Thursday, September 13, 2018

"What I Talk About When I Talk About Running"

Let me clarify. Not me, Haruki Murakami.

Yea, I know, it's not one of the books in the "1001 Books..." list that I'm working through, but I've been carrying a half-read copy in my backpack for the last several months, and so I finally pushed through the second half, mostly on the metro. It was well suited for the metro - a light easy read with short chapters. I haven't read a lot of Murakami, but he's a wonderfully skilled writer; tight descriptive prose with an honestly reflective emotional core. Some of his other books are on the list, and I'm definitely looking forward to them.

But this one is an odd choice for me, frankly.

Mostly because I hate running.

I've got several friends who run for health/fitness reasons, and a few who run for...pleasure?

I guess that's why I ended up reading this book. I've never understood what it is about running that draws people to it. I don't mind the solitariness of it, but there's an interior state that some people seem to relish.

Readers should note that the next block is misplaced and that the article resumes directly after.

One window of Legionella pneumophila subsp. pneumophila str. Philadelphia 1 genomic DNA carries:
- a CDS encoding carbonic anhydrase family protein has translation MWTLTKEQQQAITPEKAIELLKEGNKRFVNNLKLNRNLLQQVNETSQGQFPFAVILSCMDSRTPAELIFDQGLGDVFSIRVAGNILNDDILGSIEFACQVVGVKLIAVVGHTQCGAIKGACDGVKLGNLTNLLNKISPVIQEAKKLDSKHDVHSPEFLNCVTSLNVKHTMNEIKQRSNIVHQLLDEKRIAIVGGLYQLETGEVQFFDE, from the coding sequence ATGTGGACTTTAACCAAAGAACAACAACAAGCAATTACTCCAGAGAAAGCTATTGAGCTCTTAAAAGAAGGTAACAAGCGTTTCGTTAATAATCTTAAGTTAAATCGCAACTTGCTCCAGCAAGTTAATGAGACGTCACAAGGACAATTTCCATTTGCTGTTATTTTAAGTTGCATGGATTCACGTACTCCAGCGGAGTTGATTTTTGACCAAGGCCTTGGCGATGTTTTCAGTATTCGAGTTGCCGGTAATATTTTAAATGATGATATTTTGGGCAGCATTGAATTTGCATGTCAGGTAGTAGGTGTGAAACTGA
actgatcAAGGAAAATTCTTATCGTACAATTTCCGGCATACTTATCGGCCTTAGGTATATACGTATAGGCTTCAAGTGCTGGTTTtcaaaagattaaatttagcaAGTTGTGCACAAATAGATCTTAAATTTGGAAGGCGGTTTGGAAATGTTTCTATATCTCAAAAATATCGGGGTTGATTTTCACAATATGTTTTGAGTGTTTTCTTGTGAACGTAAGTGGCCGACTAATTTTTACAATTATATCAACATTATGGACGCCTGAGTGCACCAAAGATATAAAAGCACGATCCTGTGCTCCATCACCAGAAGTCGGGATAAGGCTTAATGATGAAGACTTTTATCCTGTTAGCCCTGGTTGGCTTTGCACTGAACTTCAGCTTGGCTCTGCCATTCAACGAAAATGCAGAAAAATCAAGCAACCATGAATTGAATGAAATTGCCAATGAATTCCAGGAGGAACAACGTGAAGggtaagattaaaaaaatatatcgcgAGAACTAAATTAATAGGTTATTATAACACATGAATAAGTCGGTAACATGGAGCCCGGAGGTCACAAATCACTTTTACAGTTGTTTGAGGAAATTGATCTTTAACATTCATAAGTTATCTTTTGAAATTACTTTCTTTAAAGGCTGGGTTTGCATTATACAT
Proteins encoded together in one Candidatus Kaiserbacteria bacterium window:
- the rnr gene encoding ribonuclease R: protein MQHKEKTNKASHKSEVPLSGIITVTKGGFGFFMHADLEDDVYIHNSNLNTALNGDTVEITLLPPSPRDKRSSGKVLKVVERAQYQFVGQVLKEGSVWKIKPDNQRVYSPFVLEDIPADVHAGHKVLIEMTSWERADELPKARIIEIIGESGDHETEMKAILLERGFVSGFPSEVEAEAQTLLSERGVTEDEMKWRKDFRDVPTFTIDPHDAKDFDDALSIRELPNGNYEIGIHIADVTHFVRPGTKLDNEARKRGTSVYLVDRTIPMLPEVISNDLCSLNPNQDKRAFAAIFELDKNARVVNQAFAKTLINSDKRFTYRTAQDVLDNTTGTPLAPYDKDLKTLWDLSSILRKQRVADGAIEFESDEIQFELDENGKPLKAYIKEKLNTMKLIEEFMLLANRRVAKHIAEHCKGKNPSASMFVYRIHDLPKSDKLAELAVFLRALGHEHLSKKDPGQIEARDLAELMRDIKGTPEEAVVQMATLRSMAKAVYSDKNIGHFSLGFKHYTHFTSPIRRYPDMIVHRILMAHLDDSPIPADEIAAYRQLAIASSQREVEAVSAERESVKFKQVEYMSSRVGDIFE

Murakami deftly articulates the appeal that running holds for him through a series of personal reminisces and reflections, and draws parallels between the commitment that running demands, and the day-to-day dedication that is required of professional authors. In reading this, it's clear that his mix of gentle self-effacement and acute self-awareness are, in part, derived from his experience as a lifelong runner. The knowledge of his physical limits, and the mature judgement to know how and when those limits can be pushed.

This provides a common theme that runs through the entire book - pushing yourself past your limits can pay off, but it can also be an act of self-sabotage.

It's a lovely little book, with some beautifully descriptive vignettes on running in Boston and Central Park, and Greece, and throughout Japan. Not my typical read, but enjoyable nonetheless.

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